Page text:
ClearCards is a method that does something when the button is cleared. This matches our Event handler as it has the usal two parameters for an Event except the args is our ButtonClickedEventArgs.

private void ClearCards(object sender, ButtonClickedEventArgs args)  {
   // all the code here, not shown

Where is the TouchArea defined?

So are we all setup ready to rock’n’roll? Well not quite. We haven’t said exactly where the TouchArea is. That of course depends on where we draw the button. In my game, the ClearButton moves across. It’s absent when all six cards are present but as soon as one has been touched and a back card touched to move it, the Clear Card appears. In the top image you can see it to the right of the five top cards. I had clicked the seven of clubs when it was in the top row then the first back on the top row of the three rows.

For my next move I clicked the ten of diamonds and the second back on that first row where the ten of diamonds no wit. It now looks like this and the Clear Button has moved over.  If I click the Clear button it will move the seven clubs and ten diamonds back to the top row and replace them in the first row with backs.

Second clickTo set the TouchArea of the ClearButton, I do it in the Draw method. It’s as simple as this:

if (hand.Count < 6) // Draw ClearButton on end
    spriteBatch.Draw(clearButton, new Rectangle(x, y, cardWidth, cardHeight), 
        new Rectangle(0, 0, cardWidth, cardHeight), Color.White);
    ClearButton.TouchArea = new Rectangle(x, y, cardWidth, cardHeight);

There’s actually a small bug visible. When you click a top row card, the game highlights it by reducing its opacity to 0.5. If you look at the ten of diamonds, you can see it still has that reduced opacity; it should have been restored to 1.0 when it was moved to the first row. The same is true in the top picture for the seven clubs! Easily overlooked but just a one-line fix.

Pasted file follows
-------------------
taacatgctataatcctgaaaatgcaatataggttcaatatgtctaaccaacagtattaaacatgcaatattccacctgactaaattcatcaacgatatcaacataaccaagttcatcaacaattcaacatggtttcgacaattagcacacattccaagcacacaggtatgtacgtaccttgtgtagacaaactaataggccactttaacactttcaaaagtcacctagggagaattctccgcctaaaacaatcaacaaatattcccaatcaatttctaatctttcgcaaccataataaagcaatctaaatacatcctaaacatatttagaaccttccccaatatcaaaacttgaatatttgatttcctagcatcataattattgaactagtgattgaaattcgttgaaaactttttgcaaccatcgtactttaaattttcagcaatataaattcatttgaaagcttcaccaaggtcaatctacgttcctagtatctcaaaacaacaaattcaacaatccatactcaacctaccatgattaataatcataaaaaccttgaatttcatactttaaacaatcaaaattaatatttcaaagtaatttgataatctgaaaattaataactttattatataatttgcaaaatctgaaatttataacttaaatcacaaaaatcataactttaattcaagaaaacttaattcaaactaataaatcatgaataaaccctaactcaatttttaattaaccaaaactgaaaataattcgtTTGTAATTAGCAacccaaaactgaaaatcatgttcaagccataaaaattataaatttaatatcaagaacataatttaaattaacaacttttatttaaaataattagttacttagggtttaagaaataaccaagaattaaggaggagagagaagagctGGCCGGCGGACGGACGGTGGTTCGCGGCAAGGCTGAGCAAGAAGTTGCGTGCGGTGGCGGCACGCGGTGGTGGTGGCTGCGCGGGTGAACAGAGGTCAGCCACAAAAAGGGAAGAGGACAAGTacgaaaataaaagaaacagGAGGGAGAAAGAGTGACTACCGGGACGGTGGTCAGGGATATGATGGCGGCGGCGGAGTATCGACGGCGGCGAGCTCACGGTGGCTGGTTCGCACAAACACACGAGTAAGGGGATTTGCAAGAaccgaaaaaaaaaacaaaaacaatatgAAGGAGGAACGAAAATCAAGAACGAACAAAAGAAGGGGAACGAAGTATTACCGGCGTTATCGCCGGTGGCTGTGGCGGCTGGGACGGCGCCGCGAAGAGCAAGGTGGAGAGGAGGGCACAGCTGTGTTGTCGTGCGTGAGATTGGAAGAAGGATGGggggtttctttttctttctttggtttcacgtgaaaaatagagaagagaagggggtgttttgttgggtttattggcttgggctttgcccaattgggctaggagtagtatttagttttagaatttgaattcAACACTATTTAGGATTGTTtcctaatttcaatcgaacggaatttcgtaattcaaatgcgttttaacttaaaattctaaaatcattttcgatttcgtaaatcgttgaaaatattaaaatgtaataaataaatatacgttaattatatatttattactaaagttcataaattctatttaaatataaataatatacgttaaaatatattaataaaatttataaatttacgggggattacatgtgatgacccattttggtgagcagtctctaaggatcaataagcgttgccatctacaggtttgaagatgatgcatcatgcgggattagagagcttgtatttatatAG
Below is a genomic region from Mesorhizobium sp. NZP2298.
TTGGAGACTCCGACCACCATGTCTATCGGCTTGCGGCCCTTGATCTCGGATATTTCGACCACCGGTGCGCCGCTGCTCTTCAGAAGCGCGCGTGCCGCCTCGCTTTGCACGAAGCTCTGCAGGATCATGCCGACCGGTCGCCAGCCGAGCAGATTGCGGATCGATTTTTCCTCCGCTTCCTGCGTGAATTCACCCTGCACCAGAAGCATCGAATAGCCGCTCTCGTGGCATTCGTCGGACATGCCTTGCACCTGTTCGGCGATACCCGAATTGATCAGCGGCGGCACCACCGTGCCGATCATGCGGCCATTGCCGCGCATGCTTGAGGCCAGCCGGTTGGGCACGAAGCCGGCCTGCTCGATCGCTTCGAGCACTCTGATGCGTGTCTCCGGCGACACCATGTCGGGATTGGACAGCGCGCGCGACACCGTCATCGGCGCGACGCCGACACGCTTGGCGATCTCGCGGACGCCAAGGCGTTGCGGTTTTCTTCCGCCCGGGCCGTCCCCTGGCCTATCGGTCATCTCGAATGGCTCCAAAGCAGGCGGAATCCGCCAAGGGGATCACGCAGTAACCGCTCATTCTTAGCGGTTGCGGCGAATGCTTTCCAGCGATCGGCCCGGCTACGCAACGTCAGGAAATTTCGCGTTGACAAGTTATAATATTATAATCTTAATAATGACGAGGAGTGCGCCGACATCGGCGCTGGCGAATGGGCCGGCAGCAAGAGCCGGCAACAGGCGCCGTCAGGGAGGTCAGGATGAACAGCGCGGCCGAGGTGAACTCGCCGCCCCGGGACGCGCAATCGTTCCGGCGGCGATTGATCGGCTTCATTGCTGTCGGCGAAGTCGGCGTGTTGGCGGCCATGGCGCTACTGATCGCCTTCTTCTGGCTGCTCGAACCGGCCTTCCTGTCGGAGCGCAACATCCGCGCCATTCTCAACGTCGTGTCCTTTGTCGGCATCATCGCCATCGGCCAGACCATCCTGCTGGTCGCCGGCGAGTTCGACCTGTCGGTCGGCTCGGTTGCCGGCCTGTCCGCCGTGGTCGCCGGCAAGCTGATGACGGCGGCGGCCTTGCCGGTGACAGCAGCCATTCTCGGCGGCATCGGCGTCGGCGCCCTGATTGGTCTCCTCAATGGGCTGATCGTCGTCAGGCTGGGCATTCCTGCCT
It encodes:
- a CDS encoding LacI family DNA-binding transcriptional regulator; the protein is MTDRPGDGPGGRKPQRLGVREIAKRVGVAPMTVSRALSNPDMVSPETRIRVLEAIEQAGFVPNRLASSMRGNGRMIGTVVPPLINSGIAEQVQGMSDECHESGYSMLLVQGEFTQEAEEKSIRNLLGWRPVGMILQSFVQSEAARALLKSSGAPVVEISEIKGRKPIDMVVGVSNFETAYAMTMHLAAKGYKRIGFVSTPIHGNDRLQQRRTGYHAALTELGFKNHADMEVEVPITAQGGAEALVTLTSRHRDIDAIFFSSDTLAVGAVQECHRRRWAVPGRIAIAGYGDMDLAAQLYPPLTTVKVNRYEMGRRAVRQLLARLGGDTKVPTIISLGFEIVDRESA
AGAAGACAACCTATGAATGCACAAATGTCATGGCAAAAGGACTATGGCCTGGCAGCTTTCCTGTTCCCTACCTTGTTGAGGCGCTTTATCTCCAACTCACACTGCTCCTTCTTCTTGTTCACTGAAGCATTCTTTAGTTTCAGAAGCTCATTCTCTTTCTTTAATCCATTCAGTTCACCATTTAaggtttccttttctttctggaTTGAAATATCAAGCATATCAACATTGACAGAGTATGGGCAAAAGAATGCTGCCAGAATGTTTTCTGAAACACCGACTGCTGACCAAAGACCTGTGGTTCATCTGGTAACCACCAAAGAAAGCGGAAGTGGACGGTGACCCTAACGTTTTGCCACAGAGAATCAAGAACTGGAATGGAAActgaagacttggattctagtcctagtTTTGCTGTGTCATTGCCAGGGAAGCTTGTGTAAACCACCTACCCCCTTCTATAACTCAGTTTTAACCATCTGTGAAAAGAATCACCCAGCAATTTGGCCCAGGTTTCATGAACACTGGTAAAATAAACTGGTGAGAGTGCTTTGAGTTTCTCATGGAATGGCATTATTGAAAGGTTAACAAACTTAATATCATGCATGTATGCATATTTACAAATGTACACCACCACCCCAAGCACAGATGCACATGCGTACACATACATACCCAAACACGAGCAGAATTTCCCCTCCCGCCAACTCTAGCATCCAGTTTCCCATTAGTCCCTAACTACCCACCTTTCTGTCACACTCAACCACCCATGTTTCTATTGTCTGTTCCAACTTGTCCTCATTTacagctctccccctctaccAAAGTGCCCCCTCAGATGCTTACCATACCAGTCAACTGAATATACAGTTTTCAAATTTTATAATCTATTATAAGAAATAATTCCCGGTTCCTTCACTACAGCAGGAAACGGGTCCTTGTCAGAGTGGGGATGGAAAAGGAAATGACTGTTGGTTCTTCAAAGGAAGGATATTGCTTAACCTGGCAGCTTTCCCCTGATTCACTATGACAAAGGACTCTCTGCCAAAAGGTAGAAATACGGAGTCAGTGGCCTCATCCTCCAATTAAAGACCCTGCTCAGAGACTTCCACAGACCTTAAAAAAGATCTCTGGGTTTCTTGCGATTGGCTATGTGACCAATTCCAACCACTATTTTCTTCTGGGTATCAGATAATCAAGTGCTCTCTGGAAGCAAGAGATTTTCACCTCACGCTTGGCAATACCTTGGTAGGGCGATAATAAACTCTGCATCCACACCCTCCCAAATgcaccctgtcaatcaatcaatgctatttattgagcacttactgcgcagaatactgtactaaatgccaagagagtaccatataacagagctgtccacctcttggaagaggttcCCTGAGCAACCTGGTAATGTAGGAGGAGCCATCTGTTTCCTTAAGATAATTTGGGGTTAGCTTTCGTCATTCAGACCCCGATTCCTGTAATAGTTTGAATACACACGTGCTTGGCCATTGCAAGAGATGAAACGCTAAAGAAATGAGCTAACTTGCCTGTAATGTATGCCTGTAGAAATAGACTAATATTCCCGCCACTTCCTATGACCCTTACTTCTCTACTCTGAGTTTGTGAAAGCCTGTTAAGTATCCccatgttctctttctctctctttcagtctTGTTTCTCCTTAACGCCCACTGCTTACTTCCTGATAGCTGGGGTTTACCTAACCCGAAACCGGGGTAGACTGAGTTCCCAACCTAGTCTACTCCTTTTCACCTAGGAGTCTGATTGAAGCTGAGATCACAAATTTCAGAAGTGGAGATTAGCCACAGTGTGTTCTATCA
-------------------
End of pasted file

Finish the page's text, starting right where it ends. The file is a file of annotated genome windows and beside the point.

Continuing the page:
Some Touchy Code

The very last bit is to fire touch detection and this is done in the Update() method. When you touch the screen, calling Touchpanel.GetState() returns a collection of touches. This is my code. It cycles through the touches collection, gets the X, Y position of each touch and adjusts it to match the virtual screen coordinates. (Drawing to a virtual screen means this looks the same on every Android irrespective of its physical screen sizes and resolution).

touchState = TouchPanel.GetState();
foreach (var touch in touchState)
   if (touch.State == TouchLocationState.Pressed)
         var x = touch.Position.X / xRatio; // adjust for virtual screen
         var y = touch.Position.Y / yRatio;
         CheckClickedTop(x, y, hand);
         if (pickedCard == null) return; // no point checking further...
         for (var i = 0; i < 3; i++)
            CheckClickedBottom(x, y, commonCards[i], true);
            if (hand.Count == 6) continue; // All top cards so no ClearButton visible
            // Check if Clear button
            if (ClearButton.TouchArea.Contains(x, y))
                  ClearButton.AnAction(ClearButton, new ButtonClickedEventArgs() { Id = ClearButton.Id }); 

The top cards are held in a class called hand and the bottom three rows are held in CommonCards[3] each of which is a hand. The CheckClicked.. methods cycle through the cards in the hand comparing coordinates to see which card if at all has been clicked. If it has it calls the AnAction Event for the one clicked. The very last if shows how this works to check if the ClearButton was clicked. I’ll simplify this code by moving it into a ClickButton method.

An irritating bug with MonoGame/Android

An irritating bug with MonoGame/Android

Android Phone
Image by Iván Tamás from Pixabay

Bugs happen, it’s a way of life but when the bug affects you as a developer, it can be a tad annoying. I’ve found a bug and mentioned it in the MonoGame forums.